Hurricane Season 2024: Climatological Meteorological Apocalypse Or Don’t Believe The Hype ? ESM says be ready for anything and everything

Presented by our Friends Of The Porpoise at Wave Riding Vehicles, click the link here WRV to check ’em out !

The Atlantic Ocean basin saw 20 named tropical systems in 2023. Seven storms were hurricanes and three intensified to major hurricanes. If that sounds like a lot it certainly is. In fact 2023 ranked 4th overall for the most named storms in a year since 1950.

Evan Geiselman, Hurricane Phillipe, Avon Pier, North Carolina. Photo: Mez @mezapixels

An average season has 14 named storms, seven hurricanes and three major hurricanes.

Rob Kelly, Hurricane Lee, Ocean City, New Jersey Photo: Craig Norgberg @njsurfpix

 “The Atlantic basin produced the most named storms of any El Nino influenced year in the modern record,” said Matthew Rosencrans, lead hurricane forecaster at NOAA’s Climate Prediction Center — a division of NOAA’s National Weather Service. “The record-warm ocean temperatures in the Atlantic provided a strong counterbalance to the traditional El Nino impacts.”

Unidentified, Hurricane Franklin, Florida. Photo: Tom Dugan @tomduganphotos

The 2024 hurricane season is being predicted to be at least that active if not more so and now is the time to get your shit together from securing your home to getting a proper quiver together.

Tyler Clazy, Hurricane Ophelia, Delaware. Photo: Mez @mezapixels

As one of the strongest El Ninos ever observed nears its end, NOAA scientists predict a quick transition to La Nina conditions, which are conducive to Atlantic hurricane activity because La Nina tends to lessen wind shear in the tropics. At the same time, abundant oceanic heat content in the tropical Atlantic Ocean and Caribbean Sea creates more energy to fuel storm development.

Will Deane, Hurricane Lee, Outer banks, North Carolina. Photo: Jon Carter @joncarterphotography

NOAA National Weather Service forecasters at the Climate Prediction Center predict above-normal hurricane activity in the Atlantic basin this year. NOAA’s outlook for the 2024 Atlantic hurricane season, which spans from June 1 to November 30, predicts an 85% chance of an above-normal season, a 10% chance of a near-normal season and a 5% chance of a below-normal season.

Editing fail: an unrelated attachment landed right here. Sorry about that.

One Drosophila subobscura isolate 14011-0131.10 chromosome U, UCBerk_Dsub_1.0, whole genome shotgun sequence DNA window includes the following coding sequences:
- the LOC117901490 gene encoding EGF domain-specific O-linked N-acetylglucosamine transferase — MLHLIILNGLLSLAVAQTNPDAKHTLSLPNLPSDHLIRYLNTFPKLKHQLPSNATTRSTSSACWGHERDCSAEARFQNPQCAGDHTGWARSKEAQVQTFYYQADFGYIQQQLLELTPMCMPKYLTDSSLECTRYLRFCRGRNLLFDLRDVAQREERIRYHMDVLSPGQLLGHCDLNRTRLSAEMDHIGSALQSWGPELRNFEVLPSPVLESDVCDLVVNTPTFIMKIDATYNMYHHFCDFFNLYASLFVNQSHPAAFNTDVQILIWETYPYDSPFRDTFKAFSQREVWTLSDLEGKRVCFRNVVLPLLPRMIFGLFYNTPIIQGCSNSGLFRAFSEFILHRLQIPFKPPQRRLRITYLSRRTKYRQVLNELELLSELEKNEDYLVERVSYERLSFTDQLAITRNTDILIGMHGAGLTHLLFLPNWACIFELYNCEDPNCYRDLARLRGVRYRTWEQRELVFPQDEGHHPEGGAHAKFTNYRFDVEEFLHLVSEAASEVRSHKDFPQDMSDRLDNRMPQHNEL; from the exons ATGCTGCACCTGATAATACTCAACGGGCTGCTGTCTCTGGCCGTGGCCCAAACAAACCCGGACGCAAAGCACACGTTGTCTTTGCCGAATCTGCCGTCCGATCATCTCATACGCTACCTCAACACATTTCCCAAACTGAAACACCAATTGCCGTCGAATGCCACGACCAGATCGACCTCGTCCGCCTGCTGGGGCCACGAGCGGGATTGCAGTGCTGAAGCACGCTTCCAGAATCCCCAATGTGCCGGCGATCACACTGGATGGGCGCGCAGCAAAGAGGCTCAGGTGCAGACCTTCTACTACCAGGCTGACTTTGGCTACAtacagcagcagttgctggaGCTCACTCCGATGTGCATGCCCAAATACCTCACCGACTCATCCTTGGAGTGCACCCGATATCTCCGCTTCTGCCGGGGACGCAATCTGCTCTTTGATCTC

Bethanne Wishbone, Hurricane Lee, Monmouth County, New Jersey Photo: Mike Vuocolo @mikesshoreshots

NOAA is forecasting a range of 17 to 25 total named storms (winds of 39 mph or higher). Of those, 8 to 13 are forecast to become hurricanes (winds of 74 mph or higher), including 4 to 7 major hurricanes (category 3, 4 or 5; with winds of 111 mph or higher). Forecasters have a 70% confidence in these ranges.

New Hampshire, Hurricane Phillipe. Photo: Josh Kelly @joshkellyphotos

In other words hold onto your hats, have all your contingency in order, evac routes plotted, insurance paid up, generators dusted off and tested and plywood for the windows and doors on hand like now. So, buckle up Buttercup, keep a weather eye, don’t do anything stupid and hope and pray we don’t see a major landfalling hurricane which, this season will be a miracle unto itself. BIG thanks to all the contributing lensmen who let share their work with you, we can’t do it without them ! – Mez –

Tropical season light show at the Cape Hatteras Lighthouse, Buxton, North Carolina. Photo: Mez @mezapixels

Hurricane Lee, New Hampshire. Photo: Brian Nevins @Brian Nevins

Chauncey Robinson, Hurricane Idalia, Outer Banks, North Carolina. Photo: Jon Carter @joncarterphotoraphy

Hurricane Idalia, South Brevard County, Florida. Photo Tom Dugan @tomduganphotos

Wiley Robinson, Hurricane Franklin, Indian Harbor Beach, Florida. Photo: Mez @mezapixels

Wiley Robinson with Blue Bottle jellyfish welts, Hurricane Franklin, Indian Harbor Beach, Florida. @mezapixels

Hurricane Phillipe, Avon Pier, North Carolina. Photo: Jon Carter @joncarterphotography

Luke Johnson, Hurricane Lee, New England. Photo: Tony Gately @instagatesz

Hurricane Lee, southern North Carolina. Photo: Mez @mezapixels

Ben Bourgeois, Hurricane Lee, Wrightsville, North Carolina Photo: Mez @mezapixels

Hurricane 2023 A-Team surf crew ( L to R ) Matt Kechele, Kelly Slater, Tommy O’Brien, Phillip Watters, David Speir and top Florida grom Shae Edwards at Chernobyls, Florida. Photo: @tomduganphotos

Charlie Hajeck, Hurricane Franklin, florida. Photo: Tom Dugan @tomduganphotos

Luke Lopez, Hurricane Phillipe, Salvo, North Carolina. Photo: Jon Carter @joncarterphotography

Alana Lopez, Hurricane Phillipe, Salvo, North Carolina. Photo: Mez @mezapixels

Hurricane Phillipe, First Groin to the Cove section, Buxton, North Carolina. Photo: Mez @mezapixels

Hurricane Lee, New Jersey. Photo: Sean Zappo @shawn_zappo

Luke French, Hurricane Idalia, Florida. Photo: Mez @mezapixels

Hurricane Idalia, Outer Banks, North Carolina. Photo: Mike Leech @mikeleechphoto

Kody Grondin, Hurricane Phillipe, New Hampshire. Photo: Ralph Fatello

Audra Williams, Hurricane Lee, Treasure Coast Florida. Photo: Mark Hill @mhillphotos

Kai Sommers Hurricane Phillipe, Maryland. Photo: Nick Denny @nickdennyphoto

Hurricane Ophelia, Ocean City, Maryland. Photo: Mez @mezapixels

Red Sky in the morning sailors take warning . Is nature sending us a warning for the 2024 Tropical Season with this beautiful Jersey sunrise ? Be prepared ! Photo: Bobby Siliato @@robertsiliato